New Year's day was one of ill omen to the ancient Egyptians.
The Chinese believe a Buddhist priest to be the first to enter a house on New Year's morning is even worse than to have a woman first enter it .
The Russians, Greeks, and other people who are under the rule of the Czar begin their year on January 13.
The Druids were accustomed on certain days to cut the sacred misletoe with a golden knife, in a forest dedicated to the gods, and to distribute its branches with much ceremony as new year's gifts among the people.
The old Romans did not give up New Year's day wholly to feasting or idleness, as is done in most countries, but everyone wrought a little at his trade for the sake of luck throughout the year.
The Romans offered sacrifices on new year's day to Janus, particularly a white steer. In the whole city, much incense was burned, and the newly elected magistrates went in procession to the capitol, where they sacrificed to Jupiter.
The Romish Church as well as the Church of England celebrated the first of January in honor of the circumcision of Christ.
It was a custom of the Jews to serve up sheep's head on New Year's at their chief entertainment, as a mystical representation of the ram offered in sacrifice for Isaac. When a family or company sat down to this repast, each person took a piece of bread and dipping it in honey, said, "May this year be sweet and fruitful."
The Germans have a superstition that if you serve "Hopping John" (peas and rice boiled together) at dinner on NewYear's day, you will be lucky all the year.
On New Year's eve, the Gurians in Russia place small pitchers of wine in each of the bed-rooms of the family; if in the morning the wine has increased, the harvest will be abundant; but if the wine is lessened, they will have bad luck that year.
On New Year's eve the Italian maiden places in one corner of her bed room a thimble, in another water, in a third ashes, and in the fourth a ring. Upon waking in the morning if she sees the ring first, she will be married that year; if she sees the water first, the year will be unlucky; if the thimble, fortune will smile on her; if the ashes, she will die.
At midnight on New Year's the Japanese build small fires on the floor of their houses and from the manner in which the flames arise, foretell what will be their luck during the coming year.
Venetians consider it very important to notice whom you meet the first thing on New Year's day. If it is a man, you will have good luck, if a woman, bad luck; if a priest, you will die within the year; if a policeman, you will have litigation.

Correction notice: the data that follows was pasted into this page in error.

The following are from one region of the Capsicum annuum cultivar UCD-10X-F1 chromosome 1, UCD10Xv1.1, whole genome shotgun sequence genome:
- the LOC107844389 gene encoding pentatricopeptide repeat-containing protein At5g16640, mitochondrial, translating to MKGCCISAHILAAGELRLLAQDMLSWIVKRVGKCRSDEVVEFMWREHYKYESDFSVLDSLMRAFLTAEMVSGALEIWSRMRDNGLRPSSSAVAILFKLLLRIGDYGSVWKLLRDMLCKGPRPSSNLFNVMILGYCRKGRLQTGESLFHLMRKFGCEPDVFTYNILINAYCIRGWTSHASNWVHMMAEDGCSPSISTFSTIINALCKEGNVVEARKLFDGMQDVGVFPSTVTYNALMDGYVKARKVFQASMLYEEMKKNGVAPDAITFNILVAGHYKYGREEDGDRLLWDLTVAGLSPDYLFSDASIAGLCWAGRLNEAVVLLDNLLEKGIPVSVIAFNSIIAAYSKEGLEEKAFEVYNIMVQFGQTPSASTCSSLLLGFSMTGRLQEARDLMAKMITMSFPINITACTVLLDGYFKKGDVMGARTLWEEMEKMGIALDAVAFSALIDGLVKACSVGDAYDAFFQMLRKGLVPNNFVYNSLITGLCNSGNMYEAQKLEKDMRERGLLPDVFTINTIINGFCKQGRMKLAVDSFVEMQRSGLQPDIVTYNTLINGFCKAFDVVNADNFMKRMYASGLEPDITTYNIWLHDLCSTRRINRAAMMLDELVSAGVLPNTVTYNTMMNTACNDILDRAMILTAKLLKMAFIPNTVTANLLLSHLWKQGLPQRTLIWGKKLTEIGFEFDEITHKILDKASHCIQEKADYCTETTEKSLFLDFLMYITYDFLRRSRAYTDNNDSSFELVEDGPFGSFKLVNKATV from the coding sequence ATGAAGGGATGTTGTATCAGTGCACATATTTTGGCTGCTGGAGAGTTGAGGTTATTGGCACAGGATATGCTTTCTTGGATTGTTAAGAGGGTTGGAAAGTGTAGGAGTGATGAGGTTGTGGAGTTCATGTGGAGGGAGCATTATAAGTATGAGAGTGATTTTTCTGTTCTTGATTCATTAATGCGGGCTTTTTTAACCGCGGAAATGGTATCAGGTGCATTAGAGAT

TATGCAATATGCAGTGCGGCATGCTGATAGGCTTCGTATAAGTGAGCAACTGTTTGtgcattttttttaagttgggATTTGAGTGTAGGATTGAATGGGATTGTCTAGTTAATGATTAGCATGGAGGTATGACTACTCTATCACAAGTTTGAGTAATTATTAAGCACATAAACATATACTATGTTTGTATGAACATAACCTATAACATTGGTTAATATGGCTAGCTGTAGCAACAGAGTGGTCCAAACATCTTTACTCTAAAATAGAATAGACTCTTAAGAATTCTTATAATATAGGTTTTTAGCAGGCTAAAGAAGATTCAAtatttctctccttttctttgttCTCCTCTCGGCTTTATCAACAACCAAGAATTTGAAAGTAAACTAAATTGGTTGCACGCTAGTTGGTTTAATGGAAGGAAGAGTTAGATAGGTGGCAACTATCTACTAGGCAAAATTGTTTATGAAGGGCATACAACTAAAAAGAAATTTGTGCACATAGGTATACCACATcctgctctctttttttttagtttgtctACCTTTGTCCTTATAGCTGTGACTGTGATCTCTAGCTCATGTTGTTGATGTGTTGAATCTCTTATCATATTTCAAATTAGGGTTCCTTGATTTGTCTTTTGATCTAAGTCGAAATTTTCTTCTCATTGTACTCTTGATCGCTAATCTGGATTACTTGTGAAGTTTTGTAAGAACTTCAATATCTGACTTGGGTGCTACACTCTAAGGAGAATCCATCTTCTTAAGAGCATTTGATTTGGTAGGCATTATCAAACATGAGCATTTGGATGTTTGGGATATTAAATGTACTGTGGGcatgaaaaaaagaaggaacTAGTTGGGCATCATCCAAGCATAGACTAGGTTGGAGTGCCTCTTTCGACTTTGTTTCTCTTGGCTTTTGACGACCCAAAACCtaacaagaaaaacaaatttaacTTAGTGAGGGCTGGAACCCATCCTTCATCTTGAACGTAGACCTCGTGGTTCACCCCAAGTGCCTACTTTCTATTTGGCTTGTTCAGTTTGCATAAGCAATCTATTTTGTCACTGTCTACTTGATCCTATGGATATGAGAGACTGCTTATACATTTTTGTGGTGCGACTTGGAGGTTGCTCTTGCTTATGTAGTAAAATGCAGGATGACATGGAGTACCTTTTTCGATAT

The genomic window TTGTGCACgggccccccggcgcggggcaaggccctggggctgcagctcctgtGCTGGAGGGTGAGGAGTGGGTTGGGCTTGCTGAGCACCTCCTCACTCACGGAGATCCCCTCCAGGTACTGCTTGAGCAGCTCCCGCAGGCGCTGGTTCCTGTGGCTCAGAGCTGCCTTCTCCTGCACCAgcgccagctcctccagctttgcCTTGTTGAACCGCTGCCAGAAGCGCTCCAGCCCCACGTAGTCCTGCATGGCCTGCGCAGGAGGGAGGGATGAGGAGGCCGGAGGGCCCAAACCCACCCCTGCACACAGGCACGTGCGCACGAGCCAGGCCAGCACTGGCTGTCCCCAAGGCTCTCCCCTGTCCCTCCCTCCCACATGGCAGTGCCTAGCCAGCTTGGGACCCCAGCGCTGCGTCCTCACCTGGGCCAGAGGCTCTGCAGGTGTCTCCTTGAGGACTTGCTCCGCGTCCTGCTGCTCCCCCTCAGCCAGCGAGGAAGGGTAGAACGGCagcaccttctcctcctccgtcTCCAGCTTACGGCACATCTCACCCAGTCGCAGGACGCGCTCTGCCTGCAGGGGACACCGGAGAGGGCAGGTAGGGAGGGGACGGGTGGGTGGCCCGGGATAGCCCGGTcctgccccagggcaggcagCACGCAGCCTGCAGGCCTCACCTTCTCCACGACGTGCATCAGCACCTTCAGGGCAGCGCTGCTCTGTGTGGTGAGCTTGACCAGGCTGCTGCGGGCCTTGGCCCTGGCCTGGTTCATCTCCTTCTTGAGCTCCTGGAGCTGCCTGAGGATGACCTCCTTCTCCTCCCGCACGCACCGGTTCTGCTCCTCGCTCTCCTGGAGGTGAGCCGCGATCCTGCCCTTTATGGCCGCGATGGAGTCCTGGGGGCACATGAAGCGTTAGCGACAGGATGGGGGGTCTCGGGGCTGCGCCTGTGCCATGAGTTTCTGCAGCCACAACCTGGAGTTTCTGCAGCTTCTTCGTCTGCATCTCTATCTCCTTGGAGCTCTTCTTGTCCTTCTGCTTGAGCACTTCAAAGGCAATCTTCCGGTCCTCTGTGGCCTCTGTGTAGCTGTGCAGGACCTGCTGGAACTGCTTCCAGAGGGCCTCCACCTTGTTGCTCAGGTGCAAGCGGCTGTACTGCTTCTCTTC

In Turkey, on New Year's Day, every stranger entering the house must throw salt on the fire for luck.
In Turkey, if a stranger visits you on New Year's day he must go to the hen-house and place an egg under a hen. If she does her duty and sits upon it the stranger is auspicious and is feted. It is called "the lucky foot."
During the time that the male Jews are at the synagogue on the night of the tenth of the month Tisri (Yorn Kippur, the day of atonement), the women light the candles and lamps at home, and according as the light burns prognosticate good or evil fortune.
The Chinese in the various large cities of the world where there are New Year celebrations take advantage of the opportunity to burn fireworks and explode crackers and miniature bombs, and to hang out flags and fancy streamers on the New Year's Day.
The Christian era was not generally used in Flanders until the reign of Charlemagne. The year began on various days according to the different departments of life; but as soon as the Frankish supremacy was established in the southern region, now known by their name, and that had adopted the first of January as the beginning of their civil year its adoption in Belgium followed as a matter of course.
Among the Highlanders, if a black and threatening cloud appears on New Year's eve, it is looked upon as a forerunner of some dire calamity to the country or to the family estate over which it appears to hang.
In one part of modern Greece all in the house go out early on New Year's morning each bearing a branch on which the leaves are well dried. These they cast on the open fire, each wishing at the same time good luck to the family. The greater the fire, the better the augury.
In several parts of Belgium it is customary for the people to make waffles on New Year's day. Around Liege the first waffle is crossformed or cut cross-wise, and placed on the chimney-piece as a New Year's gift to the crucifix. It is believed that this waffle or cake is blessed; it does not rot and a small piece given to a sick man or beast makes them recover.
An old New Year's custom which is still observed in some of the northern counties of England, is called "Going about with a vessel cup." Poor women and girls desirous of obtaining charity take two dolls, representing the Virgin Mother and Infant Jesus, and go about from house to house during the week before New Year's singing a quaint old carol and at its conclusion presenting for the receipt of alms a small cup, which is known as a "vessel cup." To turn one of these vessel cup singers unrequited from your door is to forfeit all good health and good fortune for the approaching new year.
Encyclopedia of Superstitions, Folklore, and the Occult Sciences edited by Mrs. Cora Linn (Morrison) Daniels, Charles McClellan Stevans
Popular Educator, Volume 15